The VR experience plus game recommendations
Like I said earlier, there really isn’t much choices for games so far but there are some worth a try.
First on my list is Arkham Knight VR where you’d go do some detective work Batman-style. That means donning the high-tech Batman suit, exploring the bat-cave, and playing with Batman’s toys in virtual reality.
If you’re into action games, try Rigs Mechanized Combat League where you will be driving uber-cool robots with unique abilities in a unique sports featuring missiles and laser guns. You don’t need the Move controllers for this one, instead you use your controllers to move around and your head to aim.
Remember what I said about smooth graphics? Well, you can best explore that with the game Bound: Shattered Kingdom. You take on the role of a princess of an alternate universe filled with colors and polygon particles, dancing your way through challenges – a feast for the eyes from start to finish.
One of my personal favorite VR games is Oh My Genesis where the world is literally in your hands. You take on the role of a ‘creator,' basically a God, who jumps from one planet to another, helping its hopeless inhabitants survive and solve crazy problems. You control your godly hands using Move controllers and use it to guide the inhabitants, block off meteors, unleash your divine powers, and many more. But it's a pretty short game and you have to buy each planet. So far, there are only four and it takes just around 30 minutes to complete one.
When playing VR, you don’t exactly get to move around – you either sit or you stand. This is because the PS VR works using just one camera which tracks your movements thru the lights that the headset and move controllers emit. Move out of its line of sight and it’s not going to work.
A big downer is that for most games that make use of Move controllers, while you get the ability to freely move your hands in-game, you don’t exactly get to walk. For Arkham Knight VR for example, you only get to batclaw your way around Gotham City. When fighting, you just stand there throwing your batarangs or telling your butler who to shoot. It’s the same for most VR games available now: you just stand in one place and shoot bad guys from there or play with the toys in front you.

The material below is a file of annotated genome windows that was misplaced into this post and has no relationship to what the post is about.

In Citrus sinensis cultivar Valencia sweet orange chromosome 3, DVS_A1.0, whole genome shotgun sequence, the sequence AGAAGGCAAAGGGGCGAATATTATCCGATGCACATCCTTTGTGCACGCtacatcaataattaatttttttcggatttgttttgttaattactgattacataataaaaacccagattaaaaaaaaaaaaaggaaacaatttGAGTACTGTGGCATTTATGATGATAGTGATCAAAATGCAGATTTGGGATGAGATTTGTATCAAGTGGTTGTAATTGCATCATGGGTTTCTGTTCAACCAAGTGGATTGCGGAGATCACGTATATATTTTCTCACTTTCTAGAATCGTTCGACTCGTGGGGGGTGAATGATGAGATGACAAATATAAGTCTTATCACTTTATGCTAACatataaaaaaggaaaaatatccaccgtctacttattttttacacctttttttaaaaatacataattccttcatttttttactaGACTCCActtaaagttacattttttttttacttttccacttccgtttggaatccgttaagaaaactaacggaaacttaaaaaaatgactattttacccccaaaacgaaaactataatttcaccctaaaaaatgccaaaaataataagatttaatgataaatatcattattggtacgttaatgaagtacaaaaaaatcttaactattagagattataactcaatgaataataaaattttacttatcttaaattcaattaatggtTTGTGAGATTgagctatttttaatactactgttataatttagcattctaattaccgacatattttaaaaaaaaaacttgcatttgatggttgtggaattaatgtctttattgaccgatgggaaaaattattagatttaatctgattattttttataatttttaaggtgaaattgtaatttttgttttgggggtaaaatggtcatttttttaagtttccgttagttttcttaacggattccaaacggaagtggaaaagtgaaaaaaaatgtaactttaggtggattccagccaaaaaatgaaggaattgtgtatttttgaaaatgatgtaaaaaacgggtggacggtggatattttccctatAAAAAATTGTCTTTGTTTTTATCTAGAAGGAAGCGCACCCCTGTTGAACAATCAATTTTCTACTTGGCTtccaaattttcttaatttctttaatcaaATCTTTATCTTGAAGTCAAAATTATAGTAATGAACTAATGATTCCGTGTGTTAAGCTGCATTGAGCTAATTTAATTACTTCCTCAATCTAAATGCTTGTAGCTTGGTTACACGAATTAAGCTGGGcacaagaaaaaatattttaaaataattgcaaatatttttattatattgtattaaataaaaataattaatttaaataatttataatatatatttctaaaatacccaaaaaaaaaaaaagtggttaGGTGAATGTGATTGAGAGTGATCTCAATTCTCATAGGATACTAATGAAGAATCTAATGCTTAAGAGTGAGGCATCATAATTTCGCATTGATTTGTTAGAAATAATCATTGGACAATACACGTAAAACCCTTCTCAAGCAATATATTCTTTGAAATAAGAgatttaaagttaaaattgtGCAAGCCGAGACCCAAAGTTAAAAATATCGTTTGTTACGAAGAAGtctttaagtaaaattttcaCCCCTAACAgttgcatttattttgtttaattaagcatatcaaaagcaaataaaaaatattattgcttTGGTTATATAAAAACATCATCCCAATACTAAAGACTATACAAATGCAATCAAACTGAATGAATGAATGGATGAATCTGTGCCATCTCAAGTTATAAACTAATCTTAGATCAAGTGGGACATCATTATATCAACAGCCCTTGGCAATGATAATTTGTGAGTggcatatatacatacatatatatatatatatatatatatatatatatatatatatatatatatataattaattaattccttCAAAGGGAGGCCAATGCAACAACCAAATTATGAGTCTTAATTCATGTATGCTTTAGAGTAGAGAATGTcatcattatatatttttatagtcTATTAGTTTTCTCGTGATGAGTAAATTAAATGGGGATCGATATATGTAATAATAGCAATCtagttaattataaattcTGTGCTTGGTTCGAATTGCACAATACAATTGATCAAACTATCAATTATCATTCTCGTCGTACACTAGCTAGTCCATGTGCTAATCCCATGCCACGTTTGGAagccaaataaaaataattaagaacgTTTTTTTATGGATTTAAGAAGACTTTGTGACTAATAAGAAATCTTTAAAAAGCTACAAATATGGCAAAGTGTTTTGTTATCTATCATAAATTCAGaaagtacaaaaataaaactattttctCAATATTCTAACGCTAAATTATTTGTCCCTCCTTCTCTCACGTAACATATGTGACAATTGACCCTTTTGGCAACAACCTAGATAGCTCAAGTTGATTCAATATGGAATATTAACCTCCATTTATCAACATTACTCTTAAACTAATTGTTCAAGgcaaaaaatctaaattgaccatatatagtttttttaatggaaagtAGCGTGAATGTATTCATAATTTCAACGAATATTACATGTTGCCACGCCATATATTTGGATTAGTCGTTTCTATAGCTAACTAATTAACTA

Basically, the PS VR’s gaming library is still too limited and not many games have really tapped into the device’s full potential.
And it doesn’t help that the move controllers can get really cranky. Sometimes, your in-game hands would just randomly shake, jump all over the place, or disappear. Clearly, Sony still has a lot of work to do to get its motion tracking in shape. This may not seem like a big deal but they contribute heavily on making gameplay feel unnatural – which prevents users from truly immersing into the games.
My 30-day date with the PS VR started with a sharp rise in excitement and ended with a fast drop to boredom. It's fun at first, but the thrill dies down as you go through some user experience problems and run out of good games to play.
I still think that the PS VR is worth its price and is great for those who are yet to experience virtual reality. Its got lots of potential but still has a long way to go. We’ve come so far away from Pong in just 60 years; who knows what the future holds? – Rappler.com